Nearly 400 years after the first Thanksgiving, researchers have uncovered evidence of the Pilgrims' original 1620 settlement in Plymouth, Massachusetts.
Archaeologists discovereda calf's remains and 17th-century artifacts at an archaeological site on Burial Hill in Plymouth — thought to be the location of the first Pilgrim settlement.
The bones of the calf, dubbed Constance, were found buried in a deep pit and offered the first clear evidence that the dig site was the original settlement, because Native Americans did not have domestic cattle, said David Landon, an archaeologist at the University of Massachusetts and leader of the dig. Constance, therefore, would have lived and died within the original Plymouth settlement, according to the researchers. [Plymouth Rock to the Blarney Stone: The World's 6 Most Famous Rocks]
"Oftentimes success in the colony depended on herds of cattle. It became a centerpiece of the economy," Landon said in a statement. "So the calf does connect us to that story."
Since 2013, Landon has led a group of students for five weeks each summer to hunt for evidence of the original Pilgrim settlement. The researchers had set a goal to find evidence of the original settlement by 2020, to coincide with the Plymouth Colony's 400th anniversary.
Along with Constance, the archeological digs also uncovered 17th-century artifacts at the site. The researchers said pottery, tins, beads and musket balls were found in an area distinguished by remnants of the early settlement's "post and ground construction" structures — essentially, holes for wood and dirt.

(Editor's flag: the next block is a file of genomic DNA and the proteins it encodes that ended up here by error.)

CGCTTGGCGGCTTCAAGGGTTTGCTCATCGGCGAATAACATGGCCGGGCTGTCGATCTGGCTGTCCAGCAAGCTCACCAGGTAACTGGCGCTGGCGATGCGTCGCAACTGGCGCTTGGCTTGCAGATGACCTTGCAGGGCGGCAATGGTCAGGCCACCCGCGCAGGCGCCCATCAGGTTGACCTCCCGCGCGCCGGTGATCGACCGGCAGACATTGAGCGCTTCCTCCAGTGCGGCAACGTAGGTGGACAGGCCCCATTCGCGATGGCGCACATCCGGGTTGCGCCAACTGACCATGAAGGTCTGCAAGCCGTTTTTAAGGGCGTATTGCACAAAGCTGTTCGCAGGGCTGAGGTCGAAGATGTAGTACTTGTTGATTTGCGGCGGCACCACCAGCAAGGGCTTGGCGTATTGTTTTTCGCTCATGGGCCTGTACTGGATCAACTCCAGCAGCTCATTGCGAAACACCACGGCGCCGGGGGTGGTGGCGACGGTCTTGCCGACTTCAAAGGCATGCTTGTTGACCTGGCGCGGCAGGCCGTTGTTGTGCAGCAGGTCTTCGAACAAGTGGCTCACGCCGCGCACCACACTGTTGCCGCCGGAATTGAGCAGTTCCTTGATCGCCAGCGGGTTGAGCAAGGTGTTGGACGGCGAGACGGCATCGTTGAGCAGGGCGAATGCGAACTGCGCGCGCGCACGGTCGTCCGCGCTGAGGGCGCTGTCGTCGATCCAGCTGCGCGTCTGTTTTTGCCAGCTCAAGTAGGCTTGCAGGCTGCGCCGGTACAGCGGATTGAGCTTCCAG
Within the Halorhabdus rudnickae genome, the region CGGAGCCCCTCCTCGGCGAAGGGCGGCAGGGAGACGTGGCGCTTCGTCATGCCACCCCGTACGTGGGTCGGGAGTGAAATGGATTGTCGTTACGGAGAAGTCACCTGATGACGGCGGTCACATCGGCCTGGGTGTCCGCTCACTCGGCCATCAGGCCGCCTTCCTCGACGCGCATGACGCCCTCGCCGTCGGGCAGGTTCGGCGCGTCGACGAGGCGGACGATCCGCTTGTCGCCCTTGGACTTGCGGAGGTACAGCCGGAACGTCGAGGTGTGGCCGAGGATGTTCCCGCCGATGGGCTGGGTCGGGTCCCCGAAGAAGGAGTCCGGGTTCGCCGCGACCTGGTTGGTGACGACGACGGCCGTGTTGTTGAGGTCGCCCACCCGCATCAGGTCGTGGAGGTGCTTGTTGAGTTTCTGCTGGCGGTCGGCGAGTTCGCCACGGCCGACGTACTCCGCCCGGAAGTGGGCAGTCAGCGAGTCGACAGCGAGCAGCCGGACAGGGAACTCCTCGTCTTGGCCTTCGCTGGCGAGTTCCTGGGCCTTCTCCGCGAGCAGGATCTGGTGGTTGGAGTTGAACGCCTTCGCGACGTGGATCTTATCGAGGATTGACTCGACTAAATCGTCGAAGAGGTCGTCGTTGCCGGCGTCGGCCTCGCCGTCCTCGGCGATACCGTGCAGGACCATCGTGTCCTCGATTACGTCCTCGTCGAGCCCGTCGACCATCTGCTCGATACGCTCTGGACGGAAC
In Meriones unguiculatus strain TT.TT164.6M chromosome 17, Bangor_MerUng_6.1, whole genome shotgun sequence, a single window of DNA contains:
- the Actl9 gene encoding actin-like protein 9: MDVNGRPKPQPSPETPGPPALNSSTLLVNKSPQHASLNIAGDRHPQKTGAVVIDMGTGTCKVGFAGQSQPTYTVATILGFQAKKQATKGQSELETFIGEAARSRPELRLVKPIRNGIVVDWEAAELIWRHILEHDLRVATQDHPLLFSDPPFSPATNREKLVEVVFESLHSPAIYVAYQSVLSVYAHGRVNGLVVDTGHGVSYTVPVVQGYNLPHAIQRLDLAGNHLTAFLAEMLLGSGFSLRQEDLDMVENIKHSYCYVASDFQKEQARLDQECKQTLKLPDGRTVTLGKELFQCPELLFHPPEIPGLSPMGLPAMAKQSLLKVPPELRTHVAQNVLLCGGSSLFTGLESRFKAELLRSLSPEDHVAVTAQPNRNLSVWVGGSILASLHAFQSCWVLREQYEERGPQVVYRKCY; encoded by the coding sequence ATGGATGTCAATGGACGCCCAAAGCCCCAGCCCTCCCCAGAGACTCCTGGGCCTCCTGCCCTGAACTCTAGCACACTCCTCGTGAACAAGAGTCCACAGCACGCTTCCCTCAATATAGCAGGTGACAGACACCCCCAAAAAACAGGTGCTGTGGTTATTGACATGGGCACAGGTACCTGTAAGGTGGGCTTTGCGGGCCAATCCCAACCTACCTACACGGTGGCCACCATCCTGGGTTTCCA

"While we're digging, we're constantly in the process of trying to interpret what we're finding," Landon said. "It's about much more than the artifacts — it's about trying to pin down soil color and trying to understand constructed features that are no longer there."
Details of where the settlement was located and what kinds of items the Pilgrims owned and used will help further refine scientists' understanding of early Colonial activity, said Kathryn Ness, curator of collections at Plimoth Plantation.
Evidence of the original 1620 Plymouth settlement has the potential to "change dramatically our understanding of early European colonization," Ness said in a statement.
Researchers and students are still at work cleaning, labeling and researching this summer's discoveries. Another group of students will join Landon next summer to continue the dig, he said.
"We've opened the first window but we want a bigger view. We want the bay window," Landon said. "We want to see if we can find other components."
The research at Plymouth is a collaborative effort of the Plimoth Plantation museum, and the University of Massachusetts Boston's Andrew Fiske Memorial Center for Archaeological Research and the Institute for New England Native American Studies.
Original article on Live Science.